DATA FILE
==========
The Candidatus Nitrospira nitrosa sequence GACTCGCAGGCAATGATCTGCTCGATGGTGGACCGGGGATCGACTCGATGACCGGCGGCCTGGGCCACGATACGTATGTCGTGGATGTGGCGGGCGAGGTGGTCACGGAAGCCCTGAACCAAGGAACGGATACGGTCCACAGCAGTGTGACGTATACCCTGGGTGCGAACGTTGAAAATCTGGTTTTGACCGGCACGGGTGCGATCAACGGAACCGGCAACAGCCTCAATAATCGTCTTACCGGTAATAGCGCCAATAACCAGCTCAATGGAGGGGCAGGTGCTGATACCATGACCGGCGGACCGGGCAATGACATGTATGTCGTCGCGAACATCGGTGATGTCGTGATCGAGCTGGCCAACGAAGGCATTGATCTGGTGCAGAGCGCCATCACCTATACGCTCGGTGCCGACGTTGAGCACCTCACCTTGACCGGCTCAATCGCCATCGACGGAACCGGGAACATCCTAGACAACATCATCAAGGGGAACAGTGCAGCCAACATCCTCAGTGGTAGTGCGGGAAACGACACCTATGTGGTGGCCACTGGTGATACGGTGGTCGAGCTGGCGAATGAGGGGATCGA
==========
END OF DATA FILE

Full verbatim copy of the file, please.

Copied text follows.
The Candidatus Nitrospira nitrosa sequence GACTCGCAGGCAATGATCTGCTCGATGGTGGACCGGGGATCGACTCGATGACCGGCGGCCTGGGCCACGATACGTATGTCGTGGATGTGGCGGGCGAGGTGGTCACGGAAGCCCTGAACCAAGGAACGGATACGGTCCACAGCAGTGTGACGTATACCCTGGGTGCGAACGTTGAAAATCTGGTTTTGACCGGCACGGGTGCGATCAACGGAACCGGCAACAGCCTCAATAATCGTCTTACCGGTAATAGCGCCAATAACCAGCTCAATGGAGGGGCAGGTGCTGATACCATGACCGGCGGACCGGGCAATGACATGTATGTCGTCGCGAACATCGGTGATGTCGTGATCGAGCTGGCCAACGAAGGCATTGATCTGGTGCAGAGCGCCATCACCTATACGCTCGGTGCCGACGTTGAGCACCTCACCTTGACCGGCTCAATCGCCATCGACGGAACCGGGAACATCCTAGACAACATCATCAAGGGGAACAGTGCAGCCAACATCCTCAGTGGTAGTGCGGGAAACGACACCTATGTGGTGGCCACTGGTGATACGGTGGTCGAGCTGGCGAATGAGGGGATCGA